Format

Send to

Choose Destination
J Hum Genet. 2015 Jul;60(7):399-401. doi: 10.1038/jhg.2015.37. Epub 2015 Apr 16.

Polymorphisms in DCDC2 and S100B associate with developmental dyslexia.

Author information

1
Department of Biosciences and Nutrition, and Center for Innovative Medicine, Karolinska Institutet, Huddinge, Sweden.
2
1] Science for Life Laboratory, Stockholm, Sweden [2] Department of Biochemistry and Biophysics, Stockholm University, Stockholm, Sweden.
3
Division of Child Neurology, Department of Gynecology and Pediatrics, Jorvi Hospital, University Central Hospital, Espoo, Finland.
4
Institute of Human Genetics and Department of Genomics, Life and Brain Center, University of Bonn, Bonn, Germany.
5
Department of Child and Adolescent Psychiatry, Psychosomatics and Psychotherapy, University of Munich, Munich, Germany.
6
Department of Child and Adolescent Psychiatry, Psychosomatics and Psychotherapy, University of Wuerzburg, Wuerzburg, Germany.
7
Department of Psychology and Child Research Center, University of Jyväskylä, Jyväskylä, Finland.
8
Department of Genomics, Life & Brain Center, University of Bonn, Bonn, Germany.
9
Department of Psychology, University of Jyväskylä, Jyväskylä, Finland.
10
1] Department of Biosciences and Nutrition, and Center for Innovative Medicine, Karolinska Institutet, Huddinge, Sweden [2] Science for Life Laboratory, Stockholm, Sweden [3] Molecular Neurology Research Program, Research Programs Unit, University of Helsinki, Helsinki, Finland [4] Folkhälsan Institute of Genetics, Helsinki, Finland.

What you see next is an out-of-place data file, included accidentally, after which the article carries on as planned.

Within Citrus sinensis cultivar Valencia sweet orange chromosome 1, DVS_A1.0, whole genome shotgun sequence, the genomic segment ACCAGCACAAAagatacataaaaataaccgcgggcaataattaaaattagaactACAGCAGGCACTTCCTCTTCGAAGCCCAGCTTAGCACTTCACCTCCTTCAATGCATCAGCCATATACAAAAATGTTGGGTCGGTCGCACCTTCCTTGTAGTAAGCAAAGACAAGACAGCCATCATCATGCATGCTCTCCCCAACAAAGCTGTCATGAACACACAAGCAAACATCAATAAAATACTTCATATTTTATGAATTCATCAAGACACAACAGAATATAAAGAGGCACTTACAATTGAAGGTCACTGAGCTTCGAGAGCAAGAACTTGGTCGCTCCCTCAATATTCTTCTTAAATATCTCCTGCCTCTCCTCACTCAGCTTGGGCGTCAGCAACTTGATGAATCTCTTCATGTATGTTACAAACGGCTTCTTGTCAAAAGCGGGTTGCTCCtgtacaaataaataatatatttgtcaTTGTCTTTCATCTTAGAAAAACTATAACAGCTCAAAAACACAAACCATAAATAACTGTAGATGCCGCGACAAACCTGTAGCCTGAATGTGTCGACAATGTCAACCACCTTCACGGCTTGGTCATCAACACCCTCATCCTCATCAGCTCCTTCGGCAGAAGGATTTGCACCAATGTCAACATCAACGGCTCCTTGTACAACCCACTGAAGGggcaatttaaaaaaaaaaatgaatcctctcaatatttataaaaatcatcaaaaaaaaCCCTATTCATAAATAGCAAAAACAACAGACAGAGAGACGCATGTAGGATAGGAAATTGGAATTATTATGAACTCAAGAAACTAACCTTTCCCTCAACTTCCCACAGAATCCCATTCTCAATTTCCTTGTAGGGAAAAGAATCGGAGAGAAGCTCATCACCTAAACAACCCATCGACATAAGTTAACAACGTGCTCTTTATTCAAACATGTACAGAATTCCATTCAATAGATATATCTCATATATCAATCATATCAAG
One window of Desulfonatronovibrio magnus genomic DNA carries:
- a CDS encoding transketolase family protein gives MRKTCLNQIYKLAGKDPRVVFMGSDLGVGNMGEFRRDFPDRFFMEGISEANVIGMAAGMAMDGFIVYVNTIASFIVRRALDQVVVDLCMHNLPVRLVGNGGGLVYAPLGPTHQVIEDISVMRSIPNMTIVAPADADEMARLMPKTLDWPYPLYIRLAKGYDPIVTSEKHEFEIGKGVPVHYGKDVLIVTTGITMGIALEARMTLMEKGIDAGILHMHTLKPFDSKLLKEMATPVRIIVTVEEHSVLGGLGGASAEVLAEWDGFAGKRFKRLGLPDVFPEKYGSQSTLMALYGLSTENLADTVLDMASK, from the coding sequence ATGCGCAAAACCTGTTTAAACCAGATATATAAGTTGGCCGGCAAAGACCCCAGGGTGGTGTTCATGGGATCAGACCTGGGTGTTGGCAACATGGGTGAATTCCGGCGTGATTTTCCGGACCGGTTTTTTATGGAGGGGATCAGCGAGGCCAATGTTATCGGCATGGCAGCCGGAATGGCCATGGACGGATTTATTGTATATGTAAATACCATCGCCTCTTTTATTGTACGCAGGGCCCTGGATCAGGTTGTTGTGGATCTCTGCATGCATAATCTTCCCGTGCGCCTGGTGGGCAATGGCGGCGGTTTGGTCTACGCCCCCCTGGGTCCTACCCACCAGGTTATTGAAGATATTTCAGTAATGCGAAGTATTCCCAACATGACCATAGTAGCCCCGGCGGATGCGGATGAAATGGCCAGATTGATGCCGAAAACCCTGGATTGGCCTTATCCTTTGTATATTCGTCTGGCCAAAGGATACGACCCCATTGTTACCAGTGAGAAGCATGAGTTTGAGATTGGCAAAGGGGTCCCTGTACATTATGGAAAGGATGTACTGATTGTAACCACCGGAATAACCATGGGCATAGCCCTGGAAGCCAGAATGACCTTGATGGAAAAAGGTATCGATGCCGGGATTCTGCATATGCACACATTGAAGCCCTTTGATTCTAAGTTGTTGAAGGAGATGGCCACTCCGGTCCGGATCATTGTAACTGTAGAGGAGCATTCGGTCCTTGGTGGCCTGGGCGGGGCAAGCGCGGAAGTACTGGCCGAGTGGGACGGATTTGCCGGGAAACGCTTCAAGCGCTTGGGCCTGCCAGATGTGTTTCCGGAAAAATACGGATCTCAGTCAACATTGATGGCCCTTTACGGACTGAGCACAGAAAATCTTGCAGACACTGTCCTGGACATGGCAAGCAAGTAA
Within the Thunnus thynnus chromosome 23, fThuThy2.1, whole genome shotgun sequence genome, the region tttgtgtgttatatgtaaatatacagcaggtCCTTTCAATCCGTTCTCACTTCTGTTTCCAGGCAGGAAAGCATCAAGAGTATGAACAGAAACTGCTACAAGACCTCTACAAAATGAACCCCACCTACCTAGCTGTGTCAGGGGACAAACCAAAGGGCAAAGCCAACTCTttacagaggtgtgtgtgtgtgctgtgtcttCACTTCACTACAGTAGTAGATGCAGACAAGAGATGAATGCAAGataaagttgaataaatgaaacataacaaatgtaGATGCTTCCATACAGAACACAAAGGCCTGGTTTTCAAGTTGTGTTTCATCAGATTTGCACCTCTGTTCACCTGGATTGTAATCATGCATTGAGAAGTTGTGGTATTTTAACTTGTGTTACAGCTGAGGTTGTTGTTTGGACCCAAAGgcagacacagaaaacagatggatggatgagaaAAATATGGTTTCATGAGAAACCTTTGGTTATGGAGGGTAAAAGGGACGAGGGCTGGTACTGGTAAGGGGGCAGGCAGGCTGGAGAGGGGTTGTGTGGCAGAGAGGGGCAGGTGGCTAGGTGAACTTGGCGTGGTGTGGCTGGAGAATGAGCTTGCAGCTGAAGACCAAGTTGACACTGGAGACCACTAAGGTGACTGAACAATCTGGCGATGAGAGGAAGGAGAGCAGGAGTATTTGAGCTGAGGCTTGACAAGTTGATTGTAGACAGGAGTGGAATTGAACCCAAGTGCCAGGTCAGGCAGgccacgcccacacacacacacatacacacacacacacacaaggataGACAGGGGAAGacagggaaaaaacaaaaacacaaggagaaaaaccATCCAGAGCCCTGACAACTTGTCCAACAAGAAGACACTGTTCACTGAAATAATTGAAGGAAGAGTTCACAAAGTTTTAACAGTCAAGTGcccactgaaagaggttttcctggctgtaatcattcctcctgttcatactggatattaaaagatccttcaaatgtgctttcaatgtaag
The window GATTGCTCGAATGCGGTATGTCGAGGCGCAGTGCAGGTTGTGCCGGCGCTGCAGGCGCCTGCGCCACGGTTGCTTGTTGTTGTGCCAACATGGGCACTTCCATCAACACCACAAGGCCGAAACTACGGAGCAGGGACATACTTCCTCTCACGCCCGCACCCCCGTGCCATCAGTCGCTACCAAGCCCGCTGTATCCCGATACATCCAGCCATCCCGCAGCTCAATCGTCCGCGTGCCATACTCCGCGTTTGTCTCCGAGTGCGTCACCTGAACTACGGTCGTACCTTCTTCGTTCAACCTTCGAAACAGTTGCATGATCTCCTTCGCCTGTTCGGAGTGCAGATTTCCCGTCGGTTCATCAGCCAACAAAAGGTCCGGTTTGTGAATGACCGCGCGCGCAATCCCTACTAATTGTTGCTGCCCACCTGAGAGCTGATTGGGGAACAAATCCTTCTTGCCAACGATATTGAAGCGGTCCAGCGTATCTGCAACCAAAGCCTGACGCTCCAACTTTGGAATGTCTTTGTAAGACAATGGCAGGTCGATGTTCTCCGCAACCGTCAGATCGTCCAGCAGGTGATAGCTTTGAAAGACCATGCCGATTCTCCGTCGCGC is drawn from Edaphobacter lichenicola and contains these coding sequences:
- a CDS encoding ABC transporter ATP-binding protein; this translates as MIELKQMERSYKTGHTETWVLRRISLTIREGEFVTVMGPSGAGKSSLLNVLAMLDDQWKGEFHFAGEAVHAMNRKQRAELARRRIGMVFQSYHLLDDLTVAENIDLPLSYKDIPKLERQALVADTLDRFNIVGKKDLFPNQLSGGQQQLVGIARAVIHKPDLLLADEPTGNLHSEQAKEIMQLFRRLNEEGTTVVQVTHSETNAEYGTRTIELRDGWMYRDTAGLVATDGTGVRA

Abstract

Genetic studies of complex traits have become increasingly successful as progress is made in next-generation sequencing. We aimed at discovering single nucleotide variation present in known and new candidate genes for developmental dyslexia: CYP19A1, DCDC2, DIP2A, DYX1C1, GCFC2 (also known as C2orf3), KIAA0319, MRPL19, PCNT, PRMT2, ROBO1 and S100B. We used next-generation sequencing to identify single-nucleotide polymorphisms in the exons of these 11 genes in pools of 100 DNA samples of Finnish individuals with developmental dyslexia. Subsequent individual genotyping of those 100 individuals, and additional cases and controls from the Finnish and German populations, validated 92 out of 111 different single-nucleotide variants. A nonsynonymous polymorphism in DCDC2 (corrected P = 0.002) and a noncoding variant in S100B (corrected P = 0.016) showed a significant association with spelling performance in families of German origin. No significant association was found for the variants neither in the Finnish case-control sample set nor in the Finnish family sample set. Our findings further strengthen the role of DCDC2 and implicate S100B, in the biology of reading and spelling.

PMID:
25877001
PMCID:
PMC4521290
DOI:
10.1038/jhg.2015.37
[Indexed for MEDLINE]
Free PMC Article

Supplemental Content

Full text links

Icon for Nature Publishing Group Icon for PubMed Central
Loading ...
Support Center